Equal Partners' Vivienne Starkey rejects Ron Sandler's call for financial advice to be split into generic, core and full categories, believing a more holistic approach best serves her clients
Although best known as a protection and investment adviser, partner at London-based practice Equal Partners, Vivienne Starkey, advocates a generalist approach to financial advice. In the face of industry reviewer Ron Sandler calling for advice to be split into separate generic, core and full categories, Starkey and partner Kay Lowe believe this holistic approach best serves their clients.
'If you focus your practice on a single area of the industry, such as investment, it may gain you respect in that area of the market, but how can you give clients full financial advice?' asks Starkey.
'As the majority of financial products are interlinked, most of our clients want advice across the entire range of products and we will work in tandem with pension specialists and stockbrokers if necessary to produce a comprehensive financial plan.'
Starkey adds that this approach is appropriate considering the diverse nature of the company's new business, most of which comes from referrals and press coverage. Equal Partners also works with a number of family lawyers, from which it derives a steady stream of divorce-related business, and is involved in the flexible benefits scheme of a large retail group.
Considering these potential client sources, Starkey says the majority of her business is based around protection and employee share option schemes, plus clients who have just gained a lump sum and wish to invest it.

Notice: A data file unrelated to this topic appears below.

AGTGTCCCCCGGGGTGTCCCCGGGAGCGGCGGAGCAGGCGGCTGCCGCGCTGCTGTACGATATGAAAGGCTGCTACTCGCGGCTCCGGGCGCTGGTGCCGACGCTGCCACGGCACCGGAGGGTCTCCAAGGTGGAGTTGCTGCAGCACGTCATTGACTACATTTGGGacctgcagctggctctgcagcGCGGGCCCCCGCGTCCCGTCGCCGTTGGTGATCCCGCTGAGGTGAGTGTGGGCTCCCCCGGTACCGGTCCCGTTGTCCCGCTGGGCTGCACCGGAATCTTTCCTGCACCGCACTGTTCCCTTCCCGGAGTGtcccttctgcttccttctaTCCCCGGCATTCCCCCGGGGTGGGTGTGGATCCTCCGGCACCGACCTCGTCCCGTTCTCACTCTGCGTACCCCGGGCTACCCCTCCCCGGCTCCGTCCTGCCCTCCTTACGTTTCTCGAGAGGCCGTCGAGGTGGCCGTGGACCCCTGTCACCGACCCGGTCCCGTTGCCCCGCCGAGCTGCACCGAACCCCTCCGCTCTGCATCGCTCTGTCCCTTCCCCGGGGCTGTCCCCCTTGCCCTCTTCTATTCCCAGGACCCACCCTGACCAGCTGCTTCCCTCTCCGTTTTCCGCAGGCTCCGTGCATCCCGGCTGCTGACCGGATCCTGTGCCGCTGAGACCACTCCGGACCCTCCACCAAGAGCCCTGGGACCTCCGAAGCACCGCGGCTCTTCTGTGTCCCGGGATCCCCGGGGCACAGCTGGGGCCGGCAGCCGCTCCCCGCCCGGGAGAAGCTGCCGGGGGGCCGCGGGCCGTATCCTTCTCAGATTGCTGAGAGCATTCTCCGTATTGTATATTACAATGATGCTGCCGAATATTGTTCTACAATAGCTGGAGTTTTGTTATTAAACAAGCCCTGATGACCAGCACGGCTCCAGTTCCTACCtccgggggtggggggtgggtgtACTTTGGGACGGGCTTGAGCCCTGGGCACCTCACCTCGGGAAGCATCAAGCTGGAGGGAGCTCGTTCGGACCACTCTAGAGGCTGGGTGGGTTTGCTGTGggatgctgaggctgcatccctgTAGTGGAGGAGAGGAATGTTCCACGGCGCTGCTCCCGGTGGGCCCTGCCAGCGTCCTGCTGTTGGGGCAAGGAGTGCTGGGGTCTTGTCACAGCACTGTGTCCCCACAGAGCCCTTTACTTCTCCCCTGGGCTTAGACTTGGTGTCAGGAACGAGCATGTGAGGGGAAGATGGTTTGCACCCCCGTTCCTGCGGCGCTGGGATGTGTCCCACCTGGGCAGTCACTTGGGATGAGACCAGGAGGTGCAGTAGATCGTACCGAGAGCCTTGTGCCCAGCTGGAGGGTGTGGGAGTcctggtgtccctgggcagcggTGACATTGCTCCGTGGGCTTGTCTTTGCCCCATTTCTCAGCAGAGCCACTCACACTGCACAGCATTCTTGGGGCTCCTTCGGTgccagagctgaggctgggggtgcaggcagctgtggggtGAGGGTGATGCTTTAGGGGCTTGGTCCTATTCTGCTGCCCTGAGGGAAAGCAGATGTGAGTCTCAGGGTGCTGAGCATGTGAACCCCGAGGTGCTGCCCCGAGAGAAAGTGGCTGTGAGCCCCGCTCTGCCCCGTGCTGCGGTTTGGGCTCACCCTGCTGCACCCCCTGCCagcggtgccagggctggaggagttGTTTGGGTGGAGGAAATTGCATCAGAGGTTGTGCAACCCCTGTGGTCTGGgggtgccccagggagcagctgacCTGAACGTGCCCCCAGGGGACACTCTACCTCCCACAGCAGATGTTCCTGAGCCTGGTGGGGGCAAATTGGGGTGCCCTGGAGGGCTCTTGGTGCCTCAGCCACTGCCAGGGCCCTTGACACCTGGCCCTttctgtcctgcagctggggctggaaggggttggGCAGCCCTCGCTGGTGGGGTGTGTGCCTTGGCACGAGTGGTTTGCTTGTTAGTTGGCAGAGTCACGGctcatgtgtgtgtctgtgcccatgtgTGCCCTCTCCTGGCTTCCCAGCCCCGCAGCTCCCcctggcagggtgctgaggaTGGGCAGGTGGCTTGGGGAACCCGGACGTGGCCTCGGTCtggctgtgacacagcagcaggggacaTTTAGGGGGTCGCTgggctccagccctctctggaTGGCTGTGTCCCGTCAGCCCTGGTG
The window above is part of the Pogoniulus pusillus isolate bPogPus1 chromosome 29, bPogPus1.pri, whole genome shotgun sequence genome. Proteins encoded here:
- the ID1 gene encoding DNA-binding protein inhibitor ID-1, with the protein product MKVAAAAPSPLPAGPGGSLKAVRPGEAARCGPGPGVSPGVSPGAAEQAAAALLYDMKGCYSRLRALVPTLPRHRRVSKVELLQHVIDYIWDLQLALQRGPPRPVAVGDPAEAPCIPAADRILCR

Starkey has managed to maintain a healthy media presence for Equal Partners and says this can be rewarding when it generates new clients and fosters relationships with other professional bodies.
'If potential clients and partners see you talking sense in the media, it can obviously help improve your general profile,' she says. 'However, we are very much reactive as opposed to proactive when it comes to this aspect of things and don't feel it necessary to set aside a certain part of the working day on publicity matters.'
One area in which advisers have faced criticism in comparison to other professionals, such as solicitors and accountants, is maintaining and managing client relationships. Equal Partners operates an ongoing review service that allows clients to choose how much contact they need, according to Starkey.
'If someone has just got a large amount of money and is not used to managing their finances, they can need almost constant care,' she says. 'Other people may need a review once or twice a year, or even just a single session, and then nothing more. It always depends on the client and is very much up to them.'
Regarding the fees versus commission debate currently dividing the adviser market, as a businesswoman, Starkey says, the primary concern has to be not how but how much she is paid for advising clients.